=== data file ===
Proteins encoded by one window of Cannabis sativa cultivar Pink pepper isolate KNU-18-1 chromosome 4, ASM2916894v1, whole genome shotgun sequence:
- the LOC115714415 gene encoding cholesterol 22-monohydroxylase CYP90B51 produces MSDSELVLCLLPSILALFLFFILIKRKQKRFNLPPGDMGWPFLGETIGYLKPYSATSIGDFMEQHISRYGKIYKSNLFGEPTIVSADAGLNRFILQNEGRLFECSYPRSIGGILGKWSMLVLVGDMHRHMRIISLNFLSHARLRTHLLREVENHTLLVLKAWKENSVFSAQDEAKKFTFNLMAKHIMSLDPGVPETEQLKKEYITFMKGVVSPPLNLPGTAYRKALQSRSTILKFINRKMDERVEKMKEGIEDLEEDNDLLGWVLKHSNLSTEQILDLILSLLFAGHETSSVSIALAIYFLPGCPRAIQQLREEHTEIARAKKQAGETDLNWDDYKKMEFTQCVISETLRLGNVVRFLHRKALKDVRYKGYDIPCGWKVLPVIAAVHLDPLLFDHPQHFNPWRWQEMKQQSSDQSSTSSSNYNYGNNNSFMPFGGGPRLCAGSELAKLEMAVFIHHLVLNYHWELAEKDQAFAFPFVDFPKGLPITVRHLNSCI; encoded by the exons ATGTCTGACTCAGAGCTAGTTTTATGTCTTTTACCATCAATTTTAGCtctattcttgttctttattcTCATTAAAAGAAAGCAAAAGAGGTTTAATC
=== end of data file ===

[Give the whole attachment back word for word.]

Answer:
Proteins encoded by one window of Cannabis sativa cultivar Pink pepper isolate KNU-18-1 chromosome 4, ASM2916894v1, whole genome shotgun sequence:
- the LOC115714415 gene encoding cholesterol 22-monohydroxylase CYP90B51 produces MSDSELVLCLLPSILALFLFFILIKRKQKRFNLPPGDMGWPFLGETIGYLKPYSATSIGDFMEQHISRYGKIYKSNLFGEPTIVSADAGLNRFILQNEGRLFECSYPRSIGGILGKWSMLVLVGDMHRHMRIISLNFLSHARLRTHLLREVENHTLLVLKAWKENSVFSAQDEAKKFTFNLMAKHIMSLDPGVPETEQLKKEYITFMKGVVSPPLNLPGTAYRKALQSRSTILKFINRKMDERVEKMKEGIEDLEEDNDLLGWVLKHSNLSTEQILDLILSLLFAGHETSSVSIALAIYFLPGCPRAIQQLREEHTEIARAKKQAGETDLNWDDYKKMEFTQCVISETLRLGNVVRFLHRKALKDVRYKGYDIPCGWKVLPVIAAVHLDPLLFDHPQHFNPWRWQEMKQQSSDQSSTSSSNYNYGNNNSFMPFGGGPRLCAGSELAKLEMAVFIHHLVLNYHWELAEKDQAFAFPFVDFPKGLPITVRHLNSCI; encoded by the exons ATGTCTGACTCAGAGCTAGTTTTATGTCTTTTACCATCAATTTTAGCtctattcttgttctttattcTCATTAAAAGAAAGCAAAAGAGGTTTAATC